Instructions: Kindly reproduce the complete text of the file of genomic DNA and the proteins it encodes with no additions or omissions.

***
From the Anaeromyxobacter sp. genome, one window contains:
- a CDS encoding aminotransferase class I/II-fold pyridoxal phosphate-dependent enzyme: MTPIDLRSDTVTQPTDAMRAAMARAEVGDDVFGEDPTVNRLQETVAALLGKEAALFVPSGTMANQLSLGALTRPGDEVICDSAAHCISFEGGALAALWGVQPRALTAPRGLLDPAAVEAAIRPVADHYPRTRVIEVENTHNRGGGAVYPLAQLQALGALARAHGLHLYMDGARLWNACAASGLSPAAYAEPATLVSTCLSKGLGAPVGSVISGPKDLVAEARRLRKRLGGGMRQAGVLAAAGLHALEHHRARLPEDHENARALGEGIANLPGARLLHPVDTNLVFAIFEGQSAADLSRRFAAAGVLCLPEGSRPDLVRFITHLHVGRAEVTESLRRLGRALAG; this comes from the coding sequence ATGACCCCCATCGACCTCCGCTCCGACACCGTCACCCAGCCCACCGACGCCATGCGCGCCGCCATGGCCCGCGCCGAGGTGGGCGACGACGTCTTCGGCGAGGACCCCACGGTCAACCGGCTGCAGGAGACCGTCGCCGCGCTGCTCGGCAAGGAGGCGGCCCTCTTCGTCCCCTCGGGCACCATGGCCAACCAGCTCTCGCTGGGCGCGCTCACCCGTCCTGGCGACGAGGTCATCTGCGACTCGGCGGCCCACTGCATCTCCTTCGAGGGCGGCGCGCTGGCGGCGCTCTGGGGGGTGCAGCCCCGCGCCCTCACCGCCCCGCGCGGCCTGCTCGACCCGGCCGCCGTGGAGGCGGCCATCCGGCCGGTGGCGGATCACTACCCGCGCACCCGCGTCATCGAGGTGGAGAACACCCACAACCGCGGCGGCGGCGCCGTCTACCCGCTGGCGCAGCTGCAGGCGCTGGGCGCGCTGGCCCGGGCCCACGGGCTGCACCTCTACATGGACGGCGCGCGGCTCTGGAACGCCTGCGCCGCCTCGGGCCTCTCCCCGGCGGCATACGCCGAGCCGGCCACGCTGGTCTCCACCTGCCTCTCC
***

From the Anaeromyxobacter sp. genome, one window contains:
- a CDS encoding aminotransferase class I/II-fold pyridoxal phosphate-dependent enzyme: MTPIDLRSDTVTQPTDAMRAAMARAEVGDDVFGEDPTVNRLQETVAALLGKEAALFVPSGTMANQLSLGALTRPGDEVICDSAAHCISFEGGALAALWGVQPRALTAPRGLLDPAAVEAAIRPVADHYPRTRVIEVENTHNRGGGAVYPLAQLQALGALARAHGLHLYMDGARLWNACAASGLSPAAYAEPATLVSTCLSKGLGAPVGSVISGPKDLVAEARRLRKRLGGGMRQAGVLAAAGLHALEHHRARLPEDHENARALGEGIANLPGARLLHPVDTNLVFAIFEGQSAADLSRRFAAAGVLCLPEGSRPDLVRFITHLHVGRAEVTESLRRLGRALAG; this comes from the coding sequence ATGACCCCCATCGACCTCCGCTCCGACACCGTCACCCAGCCCACCGACGCCATGCGCGCCGCCATGGCCCGCGCCGAGGTGGGCGACGACGTCTTCGGCGAGGACCCCACGGTCAACCGGCTGCAGGAGACCGTCGCCGCGCTGCTCGGCAAGGAGGCGGCCCTCTTCGTCCCCTCGGGCACCATGGCCAACCAGCTCTCGCTGGGCGCGCTCACCCGTCCTGGCGACGAGGTCATCTGCGACTCGGCGGCCCACTGCATCTCCTTCGAGGGCGGCGCGCTGGCGGCGCTCTGGGGGGTGCAGCCCCGCGCCCTCACCGCCCCGCGCGGCCTGCTCGACCCGGCCGCCGTGGAGGCGGCCATCCGGCCGGTGGCGGATCACTACCCGCGCACCCGCGTCATCGAGGTGGAGAACACCCACAACCGCGGCGGCGGCGCCGTCTACCCGCTGGCGCAGCTGCAGGCGCTGGGCGCGCTGGCCCGGGCCCACGGGCTGCACCTCTACATGGACGGCGCGCGGCTCTGGAACGCCTGCGCCGCCTCGGGCCTCTCCCCGGCGGCATACGCCGAGCCGGCCACGCTGGTCTCCACCTGCCTCTCC